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Ideas That Work
Improved FNA specimen collection
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Publish Date: October 27, 2008   |  Tags:   Ideas That Work

Fine needle aspiration has become an integral part of endoscopic procedures. It's safe, effective and less invasive than other methods for obtaining tissue samples. Here's a step-by-step guide for the GI nurse or technician assisting the physician in preparing and obtaining fine needle aspiration.

Step 1. Assemble the following equipment:

  • FNA needle; 19g, 22g and 25g
  • normal saline
  • two 10cc syringes
  • sterile basin
  • tissue-marking pencil
  • fixative
  • light source
  • cardboard slide holders
  • slide container with 95% alcohol
  • cell block container

Step 2. Before the procedure, check the FNA needle lock and ensure the needle moves freely in and out of the sheath. Prepare the vacuum syringe to proper suction depending on the type of lesion and physician preference and prepare the specimen slides with patient identifiers. Have adequate lighting available. Per institutional protocol, notify pathology.

Step 3. The physician identifies the lesion using ultrasound. Assist by holding the scope steady and removing the biopsy channel cap. Pass the FNA needle through the biopsy channel and fasten in place. The physician identifies needle placement in the lesion. Remove the FNA needle stylet and place the vacuum syringe on the needle. Open the stopcock, creating suction to aspirate the cells. After specimen is obtained, the physician closes the stopcock and withdraws the needle into the sheath. Remove the syringe assembly from the scope.

Step 4. Position the FNA needle above the slide, bevel down, without touching the slide's surface. Reinsert the FNA needle stylet and perform repeated short passes to expel the maximum amount of aspirate onto the slide. Place aspirate close to the frosted end of the slide. Remove the stylet and place a 10ml air-filled leur-lock syringe on the FNA needle. Expel remaining aspirate onto slides by forcing air out of the syringe. Place a clean slide on top of the aspirate (frosted sides together). Gently pull the slides apart to create a flame-shaped smear on each side. Place one slide in the 95% alcohol container. Let the second slide air dry and place it in a cardboard slide holder.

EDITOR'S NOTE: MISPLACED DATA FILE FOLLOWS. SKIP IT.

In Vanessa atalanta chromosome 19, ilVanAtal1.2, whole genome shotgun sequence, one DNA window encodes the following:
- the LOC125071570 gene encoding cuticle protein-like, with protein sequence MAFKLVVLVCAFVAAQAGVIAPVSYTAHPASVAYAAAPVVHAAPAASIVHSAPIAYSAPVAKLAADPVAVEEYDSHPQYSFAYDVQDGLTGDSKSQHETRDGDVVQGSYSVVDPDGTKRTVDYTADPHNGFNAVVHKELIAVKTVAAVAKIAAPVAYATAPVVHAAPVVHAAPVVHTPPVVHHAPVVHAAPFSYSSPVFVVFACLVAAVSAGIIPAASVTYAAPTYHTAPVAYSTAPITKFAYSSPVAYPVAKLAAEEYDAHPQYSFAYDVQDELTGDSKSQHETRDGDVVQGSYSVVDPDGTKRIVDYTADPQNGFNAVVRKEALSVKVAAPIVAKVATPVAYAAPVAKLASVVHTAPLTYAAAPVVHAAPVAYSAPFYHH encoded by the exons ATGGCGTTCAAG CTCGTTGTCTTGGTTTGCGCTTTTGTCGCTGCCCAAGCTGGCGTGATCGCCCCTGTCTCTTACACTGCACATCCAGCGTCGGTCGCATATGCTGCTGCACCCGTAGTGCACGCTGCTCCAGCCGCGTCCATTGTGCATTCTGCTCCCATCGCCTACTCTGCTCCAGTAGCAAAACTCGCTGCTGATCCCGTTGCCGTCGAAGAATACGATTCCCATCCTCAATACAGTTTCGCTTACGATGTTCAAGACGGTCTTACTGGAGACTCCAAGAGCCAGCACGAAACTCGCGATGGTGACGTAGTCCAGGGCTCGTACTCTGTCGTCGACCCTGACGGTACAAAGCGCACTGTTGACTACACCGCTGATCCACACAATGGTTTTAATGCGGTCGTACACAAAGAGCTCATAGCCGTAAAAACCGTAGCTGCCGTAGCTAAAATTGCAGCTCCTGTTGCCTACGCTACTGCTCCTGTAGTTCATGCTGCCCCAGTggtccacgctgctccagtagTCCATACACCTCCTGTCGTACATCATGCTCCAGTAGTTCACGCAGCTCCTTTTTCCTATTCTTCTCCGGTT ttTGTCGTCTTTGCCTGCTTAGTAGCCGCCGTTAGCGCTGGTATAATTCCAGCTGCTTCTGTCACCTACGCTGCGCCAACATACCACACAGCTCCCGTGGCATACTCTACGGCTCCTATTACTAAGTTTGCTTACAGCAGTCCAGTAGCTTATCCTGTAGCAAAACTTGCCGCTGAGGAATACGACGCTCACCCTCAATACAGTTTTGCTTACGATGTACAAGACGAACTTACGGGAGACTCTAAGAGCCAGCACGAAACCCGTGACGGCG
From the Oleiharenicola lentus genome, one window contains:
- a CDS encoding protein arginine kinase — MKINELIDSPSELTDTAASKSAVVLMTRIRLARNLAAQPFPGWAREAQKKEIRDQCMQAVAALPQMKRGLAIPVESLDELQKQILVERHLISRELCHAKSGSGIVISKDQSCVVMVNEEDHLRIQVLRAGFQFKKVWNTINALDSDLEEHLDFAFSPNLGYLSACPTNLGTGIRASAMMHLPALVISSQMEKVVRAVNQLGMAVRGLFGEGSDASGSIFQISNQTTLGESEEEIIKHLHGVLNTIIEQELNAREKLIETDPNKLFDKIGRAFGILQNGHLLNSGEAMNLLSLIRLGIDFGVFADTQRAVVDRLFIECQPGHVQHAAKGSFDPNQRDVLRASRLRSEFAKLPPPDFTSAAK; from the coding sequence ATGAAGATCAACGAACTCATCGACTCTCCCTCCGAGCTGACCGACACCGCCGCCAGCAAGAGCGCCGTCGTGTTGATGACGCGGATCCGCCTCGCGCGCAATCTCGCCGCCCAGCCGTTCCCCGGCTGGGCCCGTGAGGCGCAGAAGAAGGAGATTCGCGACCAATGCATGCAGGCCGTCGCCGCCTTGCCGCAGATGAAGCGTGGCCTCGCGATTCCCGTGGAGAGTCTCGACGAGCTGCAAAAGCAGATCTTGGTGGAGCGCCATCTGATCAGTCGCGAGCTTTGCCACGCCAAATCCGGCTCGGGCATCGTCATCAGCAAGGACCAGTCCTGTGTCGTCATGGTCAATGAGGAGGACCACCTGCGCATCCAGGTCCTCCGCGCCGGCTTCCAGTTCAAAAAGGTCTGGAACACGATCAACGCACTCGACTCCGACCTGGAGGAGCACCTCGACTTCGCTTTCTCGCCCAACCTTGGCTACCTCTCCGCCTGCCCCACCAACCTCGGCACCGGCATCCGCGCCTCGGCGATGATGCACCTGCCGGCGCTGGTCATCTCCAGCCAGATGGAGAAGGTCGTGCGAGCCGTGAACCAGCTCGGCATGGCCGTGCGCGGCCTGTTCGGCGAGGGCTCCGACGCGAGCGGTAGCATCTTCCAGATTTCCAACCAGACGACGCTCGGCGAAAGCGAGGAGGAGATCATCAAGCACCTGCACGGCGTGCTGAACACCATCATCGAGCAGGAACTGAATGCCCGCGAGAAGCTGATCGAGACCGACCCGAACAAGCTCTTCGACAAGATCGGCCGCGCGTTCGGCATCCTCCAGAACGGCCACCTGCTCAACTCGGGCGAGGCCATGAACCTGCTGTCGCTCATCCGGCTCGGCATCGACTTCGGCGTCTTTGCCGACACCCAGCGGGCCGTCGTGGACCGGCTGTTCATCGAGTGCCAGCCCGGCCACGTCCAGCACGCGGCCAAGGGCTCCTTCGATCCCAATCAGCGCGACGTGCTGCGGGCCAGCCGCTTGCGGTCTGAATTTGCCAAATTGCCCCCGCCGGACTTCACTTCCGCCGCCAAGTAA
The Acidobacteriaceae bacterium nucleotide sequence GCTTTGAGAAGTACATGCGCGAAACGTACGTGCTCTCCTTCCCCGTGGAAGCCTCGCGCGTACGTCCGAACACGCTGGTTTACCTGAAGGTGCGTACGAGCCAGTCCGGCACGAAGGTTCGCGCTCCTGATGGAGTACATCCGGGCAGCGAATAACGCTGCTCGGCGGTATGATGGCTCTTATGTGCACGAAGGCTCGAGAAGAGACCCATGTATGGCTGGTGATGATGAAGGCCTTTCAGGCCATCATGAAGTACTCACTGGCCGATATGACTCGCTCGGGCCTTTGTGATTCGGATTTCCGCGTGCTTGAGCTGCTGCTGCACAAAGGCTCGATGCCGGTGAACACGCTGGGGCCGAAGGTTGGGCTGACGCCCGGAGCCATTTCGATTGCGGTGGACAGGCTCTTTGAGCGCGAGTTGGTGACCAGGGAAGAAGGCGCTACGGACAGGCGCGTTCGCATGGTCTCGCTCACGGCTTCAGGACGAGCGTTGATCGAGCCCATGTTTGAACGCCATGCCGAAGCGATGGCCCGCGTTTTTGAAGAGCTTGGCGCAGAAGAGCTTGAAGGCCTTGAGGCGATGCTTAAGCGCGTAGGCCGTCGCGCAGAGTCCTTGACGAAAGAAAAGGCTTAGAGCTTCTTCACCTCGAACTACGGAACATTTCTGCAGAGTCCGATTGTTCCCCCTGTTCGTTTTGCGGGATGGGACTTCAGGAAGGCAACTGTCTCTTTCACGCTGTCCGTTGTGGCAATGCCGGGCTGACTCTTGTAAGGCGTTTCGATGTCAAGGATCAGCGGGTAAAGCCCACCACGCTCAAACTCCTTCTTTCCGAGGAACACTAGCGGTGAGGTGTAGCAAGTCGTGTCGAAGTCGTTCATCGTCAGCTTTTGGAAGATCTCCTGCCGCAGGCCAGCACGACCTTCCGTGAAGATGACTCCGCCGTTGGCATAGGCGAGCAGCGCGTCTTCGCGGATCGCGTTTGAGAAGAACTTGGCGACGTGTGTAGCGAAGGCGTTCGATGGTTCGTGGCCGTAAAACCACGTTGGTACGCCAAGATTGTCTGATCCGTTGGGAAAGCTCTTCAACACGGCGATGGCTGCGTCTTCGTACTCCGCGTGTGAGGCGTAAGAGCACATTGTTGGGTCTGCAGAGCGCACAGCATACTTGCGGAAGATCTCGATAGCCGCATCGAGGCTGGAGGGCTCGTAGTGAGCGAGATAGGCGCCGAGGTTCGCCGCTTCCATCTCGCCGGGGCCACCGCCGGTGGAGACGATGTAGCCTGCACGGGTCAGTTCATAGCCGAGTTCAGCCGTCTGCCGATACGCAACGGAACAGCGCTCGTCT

Step 5. To prevent clotting of any remaining aspirate on the FNA needle, perform a cell block. Fill a 10ml syringe with normal saline. Flush the FNA needle into the cell block bottle until the saline runs clear. Add fixative to equal the amount of saline in the cell block bottle. Quickly complete slide preparation to prevent clotting of aspirate.

Step 6. To secure additional specimens from the same biopsy site, clean the stylet with saline, reintroduce it into the FNA needle and hand it to the physician for another pass. When taking additional specimens from a different biopsy site, a new FNA needle and slide setup is needed to avoid cross contamination. Label all specimens and complete the laboratory requisition according to your facility's policy.

JoAnn Fuller, RN, CGRN
Cindy Tiemann, BA, BSN, RN, CGRN
Certified Gastroenterology Nurses
Wentworth Douglas Hospital
Dover, N.H.
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How Smart Are Your Monitor's Alarms?
Your monitor's alarm system is the first signal of possible trouble. The American Society of Anesthesiologists' required alerts include low oxygen concentration during general anesthesia, variable pitch pulse tone and low-threshold alarm for pulse oximetry, an end-tidal CO2 alarm when capnography is used during intubation and a disconnection alarm when a breathing system component disconnects.

To avoid alerts that staff may ignore because they sound too loud and too often, consider monitors with programmable "smart" alarms, letting you set the sounding parameters. Most monitors today also have soft and hard alarms to provide audible cues to staff that allow for appropriate responses to each beep and buzz. Soft alarms alert staff to changes in the patient's condition that may require action - a slight drop in air pressure, for example. Hard alarms signal critical event signals that notify staff of changes in the patient's state that demand immediate attention - like a ventilator disconnect.